6. Today, my Walden was the cherry blossoms.

    In general, however, I get it in a redwood forest. There is something about the quality of green light that just soothes my soul. When I’ve been away, I breathe more easily as I return.

  7. I suppose it’s right in my own backyard where I find pure joy in feeding the birds and soaking in the beauty of the blue sky and surrounding ridge.

  8. My “Walden” is without a doubt the woods – any woods – with nobody else around, or maybe one or two close friends who know how to be very quiet in the woods and who can listen and observe with me.

  9. Thanks, Liza! I can only guess what a redwood forest must feel like.

    I love the image of cherry blossoms as your Walden.

    Jayne: Lucky you to *live* in Walden!


    Mary: Another stay at home type, huh? I think it’s wonderful that you’re able to find peace at home, but I tend to be too preoccupied with *stuff* when I’m at home.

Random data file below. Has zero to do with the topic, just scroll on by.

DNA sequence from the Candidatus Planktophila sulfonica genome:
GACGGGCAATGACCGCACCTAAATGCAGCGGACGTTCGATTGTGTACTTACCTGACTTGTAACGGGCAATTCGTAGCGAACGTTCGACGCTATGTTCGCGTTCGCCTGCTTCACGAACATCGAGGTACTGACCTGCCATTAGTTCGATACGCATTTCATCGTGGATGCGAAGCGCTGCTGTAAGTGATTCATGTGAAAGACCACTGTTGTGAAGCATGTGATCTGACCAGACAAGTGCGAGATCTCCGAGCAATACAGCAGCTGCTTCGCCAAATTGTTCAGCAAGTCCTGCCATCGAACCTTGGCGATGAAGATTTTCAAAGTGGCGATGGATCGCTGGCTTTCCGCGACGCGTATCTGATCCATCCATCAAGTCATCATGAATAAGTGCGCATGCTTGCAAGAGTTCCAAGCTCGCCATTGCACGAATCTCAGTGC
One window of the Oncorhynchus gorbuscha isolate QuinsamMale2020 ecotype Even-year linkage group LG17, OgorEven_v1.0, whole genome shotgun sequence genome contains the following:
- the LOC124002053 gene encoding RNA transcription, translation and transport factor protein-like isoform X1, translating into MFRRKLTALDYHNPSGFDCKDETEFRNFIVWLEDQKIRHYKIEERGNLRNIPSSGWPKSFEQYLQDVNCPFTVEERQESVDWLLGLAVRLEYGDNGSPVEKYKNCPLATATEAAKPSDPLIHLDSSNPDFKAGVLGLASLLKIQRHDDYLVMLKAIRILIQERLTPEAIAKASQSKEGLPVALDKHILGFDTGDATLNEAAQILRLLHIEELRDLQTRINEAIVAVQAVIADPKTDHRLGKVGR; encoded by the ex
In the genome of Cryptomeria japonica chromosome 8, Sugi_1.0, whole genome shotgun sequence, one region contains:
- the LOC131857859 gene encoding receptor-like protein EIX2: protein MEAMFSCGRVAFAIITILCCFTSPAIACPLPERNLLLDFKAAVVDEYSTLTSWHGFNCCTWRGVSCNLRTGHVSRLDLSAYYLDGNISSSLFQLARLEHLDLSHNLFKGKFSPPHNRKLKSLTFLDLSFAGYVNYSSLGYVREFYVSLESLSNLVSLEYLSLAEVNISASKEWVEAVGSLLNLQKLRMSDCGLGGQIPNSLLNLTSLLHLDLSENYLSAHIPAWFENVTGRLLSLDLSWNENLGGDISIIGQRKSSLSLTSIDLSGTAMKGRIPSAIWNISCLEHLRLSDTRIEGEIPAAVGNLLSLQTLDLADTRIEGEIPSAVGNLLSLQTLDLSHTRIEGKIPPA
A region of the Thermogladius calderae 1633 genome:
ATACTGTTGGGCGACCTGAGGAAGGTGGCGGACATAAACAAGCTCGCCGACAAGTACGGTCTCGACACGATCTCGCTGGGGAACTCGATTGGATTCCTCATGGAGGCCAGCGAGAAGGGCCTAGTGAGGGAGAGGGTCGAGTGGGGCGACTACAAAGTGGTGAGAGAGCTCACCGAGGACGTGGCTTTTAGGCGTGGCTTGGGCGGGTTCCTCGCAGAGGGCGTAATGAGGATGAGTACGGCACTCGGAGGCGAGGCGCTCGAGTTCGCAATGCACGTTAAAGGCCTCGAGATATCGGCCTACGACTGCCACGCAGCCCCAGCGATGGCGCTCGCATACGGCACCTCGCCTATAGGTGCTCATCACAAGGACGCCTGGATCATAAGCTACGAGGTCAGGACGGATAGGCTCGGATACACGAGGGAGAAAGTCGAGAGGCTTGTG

Sandy: Of course it would be!

    Pablo: I’m not really sure what my point was!


    I think you must get into a certain frame of mind when you visit Roundrock that is quite different from the ordinary you – all that obsessing over rocks.

    Naturewoman: Of course you have to be surrounded by trees to be happy! A friend is nice too.

    Kelly: Thanks for saying so.

  10. Hi Laura, I am so proud of your worthwhile work on this site! I read and enjoy your daily posts all the time when I need a break from the grind. In responding to this question about where my ‘Walden’ is it’s pretty hard to sum it up with words alone. I think it has more to do with identifying with a mental image we have in the back of our minds. One such mental image I find myself going back to quite often when I need solitude and peace was conceived while looking out our kitchen window at Daniel Drive on an early Spring morning some years ago and is brought to mind through this poem.
    “A crisp soothing morning breeze,
    blows wild through the tender leaves.
    The Earth rejoices in the light,
    For rain has gone away with night.
    Brids glide with gentle ease,
    They cast their wings into the breeze.
    The final breaths of a springtime storm, that breaks into a crystal morn.
    Have fun, love you, and I’ll be watching. Brian